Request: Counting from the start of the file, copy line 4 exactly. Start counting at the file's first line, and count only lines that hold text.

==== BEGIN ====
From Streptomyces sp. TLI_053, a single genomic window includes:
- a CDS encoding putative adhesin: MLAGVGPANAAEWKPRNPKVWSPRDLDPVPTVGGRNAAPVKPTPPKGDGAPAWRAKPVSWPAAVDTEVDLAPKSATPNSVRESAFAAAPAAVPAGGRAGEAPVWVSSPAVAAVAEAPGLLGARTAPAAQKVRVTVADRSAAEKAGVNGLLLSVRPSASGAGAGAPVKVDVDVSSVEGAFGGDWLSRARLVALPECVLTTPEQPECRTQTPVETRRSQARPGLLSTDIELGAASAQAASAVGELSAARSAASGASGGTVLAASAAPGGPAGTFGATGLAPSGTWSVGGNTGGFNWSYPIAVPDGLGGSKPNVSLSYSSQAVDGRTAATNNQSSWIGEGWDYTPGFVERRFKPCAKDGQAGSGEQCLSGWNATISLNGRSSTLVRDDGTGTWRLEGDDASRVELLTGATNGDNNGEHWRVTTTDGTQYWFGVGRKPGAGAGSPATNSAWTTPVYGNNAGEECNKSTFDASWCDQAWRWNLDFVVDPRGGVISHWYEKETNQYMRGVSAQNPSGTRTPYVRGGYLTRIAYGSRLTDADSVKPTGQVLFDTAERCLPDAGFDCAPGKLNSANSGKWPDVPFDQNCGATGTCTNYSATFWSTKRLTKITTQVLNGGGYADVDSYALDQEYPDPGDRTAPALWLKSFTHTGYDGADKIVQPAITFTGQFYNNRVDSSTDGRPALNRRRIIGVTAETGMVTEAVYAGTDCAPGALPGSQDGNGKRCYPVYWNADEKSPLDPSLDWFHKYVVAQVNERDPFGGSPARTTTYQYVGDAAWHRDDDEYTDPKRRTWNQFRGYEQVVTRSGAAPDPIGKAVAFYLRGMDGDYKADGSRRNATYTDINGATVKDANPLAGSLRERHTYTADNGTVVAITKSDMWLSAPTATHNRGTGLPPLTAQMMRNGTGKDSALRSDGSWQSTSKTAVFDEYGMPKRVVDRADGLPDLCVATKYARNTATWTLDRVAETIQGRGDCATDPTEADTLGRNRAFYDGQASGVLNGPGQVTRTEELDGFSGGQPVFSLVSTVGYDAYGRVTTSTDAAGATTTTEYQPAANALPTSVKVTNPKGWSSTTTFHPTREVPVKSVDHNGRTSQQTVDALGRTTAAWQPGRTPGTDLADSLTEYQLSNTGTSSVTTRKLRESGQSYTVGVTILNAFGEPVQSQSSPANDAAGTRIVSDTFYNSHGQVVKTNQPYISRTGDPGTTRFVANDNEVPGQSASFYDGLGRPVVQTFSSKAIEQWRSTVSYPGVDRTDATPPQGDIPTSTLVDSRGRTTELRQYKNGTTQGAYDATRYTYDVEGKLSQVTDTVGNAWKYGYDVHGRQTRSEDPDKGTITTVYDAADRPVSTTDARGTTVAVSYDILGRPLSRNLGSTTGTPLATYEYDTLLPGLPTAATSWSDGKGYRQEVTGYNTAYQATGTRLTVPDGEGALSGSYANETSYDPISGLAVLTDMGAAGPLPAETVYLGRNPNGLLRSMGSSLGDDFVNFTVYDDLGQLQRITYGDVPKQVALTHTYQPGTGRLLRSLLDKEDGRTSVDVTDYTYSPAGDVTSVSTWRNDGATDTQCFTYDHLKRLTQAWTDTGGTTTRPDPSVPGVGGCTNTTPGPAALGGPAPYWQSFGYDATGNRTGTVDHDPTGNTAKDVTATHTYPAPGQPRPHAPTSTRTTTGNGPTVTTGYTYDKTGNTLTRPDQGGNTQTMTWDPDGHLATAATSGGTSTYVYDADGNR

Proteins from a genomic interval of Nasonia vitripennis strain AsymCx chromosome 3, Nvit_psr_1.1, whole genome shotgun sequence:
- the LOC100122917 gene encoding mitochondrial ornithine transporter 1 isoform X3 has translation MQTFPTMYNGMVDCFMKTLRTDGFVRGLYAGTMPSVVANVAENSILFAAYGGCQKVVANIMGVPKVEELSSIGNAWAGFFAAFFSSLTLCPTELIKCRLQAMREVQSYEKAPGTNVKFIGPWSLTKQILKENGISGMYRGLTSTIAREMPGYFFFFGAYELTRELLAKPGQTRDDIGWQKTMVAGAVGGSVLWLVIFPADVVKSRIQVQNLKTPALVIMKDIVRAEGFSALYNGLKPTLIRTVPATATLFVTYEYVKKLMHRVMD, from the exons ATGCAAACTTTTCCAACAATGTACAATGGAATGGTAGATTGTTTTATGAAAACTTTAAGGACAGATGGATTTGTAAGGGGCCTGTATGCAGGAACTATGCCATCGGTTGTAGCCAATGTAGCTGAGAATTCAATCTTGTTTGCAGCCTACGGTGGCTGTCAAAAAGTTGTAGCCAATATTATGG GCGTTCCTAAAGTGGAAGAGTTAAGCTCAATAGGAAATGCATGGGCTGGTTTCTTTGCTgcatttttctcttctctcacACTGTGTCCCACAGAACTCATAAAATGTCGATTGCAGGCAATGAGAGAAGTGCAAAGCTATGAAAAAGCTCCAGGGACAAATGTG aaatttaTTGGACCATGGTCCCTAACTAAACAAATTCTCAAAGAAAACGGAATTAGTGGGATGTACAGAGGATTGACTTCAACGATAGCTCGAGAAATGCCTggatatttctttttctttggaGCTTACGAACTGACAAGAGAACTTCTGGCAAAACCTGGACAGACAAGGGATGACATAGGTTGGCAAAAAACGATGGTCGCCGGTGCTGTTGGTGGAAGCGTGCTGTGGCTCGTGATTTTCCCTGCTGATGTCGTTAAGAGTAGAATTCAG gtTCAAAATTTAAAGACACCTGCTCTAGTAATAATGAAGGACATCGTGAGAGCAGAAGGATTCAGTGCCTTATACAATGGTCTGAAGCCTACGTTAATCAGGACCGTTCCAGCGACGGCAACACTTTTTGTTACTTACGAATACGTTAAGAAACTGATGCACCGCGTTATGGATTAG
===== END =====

- the LOC100122917 gene encoding mitochondrial ornithine transporter 1 isoform X3 has translation MQTFPTMYNGMVDCFMKTLRTDGFVRGLYAGTMPSVVANVAENSILFAAYGGCQKVVANIMGVPKVEELSSIGNAWAGFFAAFFSSLTLCPTELIKCRLQAMREVQSYEKAPGTNVKFIGPWSLTKQILKENGISGMYRGLTSTIAREMPGYFFFFGAYELTRELLAKPGQTRDDIGWQKTMVAGAVGGSVLWLVIFPADVVKSRIQVQNLKTPALVIMKDIVRAEGFSALYNGLKPTLIRTVPATATLFVTYEYVKKLMHRVMD, from the exons ATGCAAACTTTTCCAACAATGTACAATGGAATGGTAGATTGTTTTATGAAAACTTTAAGGACAGATGGATTTGTAAGGGGCCTGTATGCAGGAACTATGCCATCGGTTGTAGCCAATGTAGCTGAGAATTCAATCTTGTTTGCAGCCTACGGTGGCTGTCAAAAAGTTGTAGCCAATATTATGG GCGTTCCTAAAGTGGAAGAGTTAAGCTCAATAGGAAATGCATGGGCTGGTTTCTTTGCTgcatttttctcttctctcacACTGTGTCCCACAGAACTCATAAAATGTCGATTGCAGGCAATGAGAGAAGTGCAAAGCTATGAAAAAGCTCCAGGGACAAATGTG aaatttaTTGGACCATGGTCCCTAACTAAACAAATTCTCAAAGAAAACGGAATTAGTGGGATGTACAGAGGATTGACTTCAACGATAGCTCGAGAAATGCCTggatatttctttttctttggaGCTTACGAACTGACAAGAGAACTTCTGGCAAAACCTGGACAGACAAGGGATGACATAGGTTGGCAAAAAACGATGGTCGCCGGTGCTGTTGGTGGAAGCGTGCTGTGGCTCGTGATTTTCCCTGCTGATGTCGTTAAGAGTAGAATTCAG gtTCAAAATTTAAAGACACCTGCTCTAGTAATAATGAAGGACATCGTGAGAGCAGAAGGATTCAGTGCCTTATACAATGGTCTGAAGCCTACGTTAATCAGGACCGTTCCAGCGACGGCAACACTTTTTGTTACTTACGAATACGTTAAGAAACTGATGCACCGCGTTATGGATTAG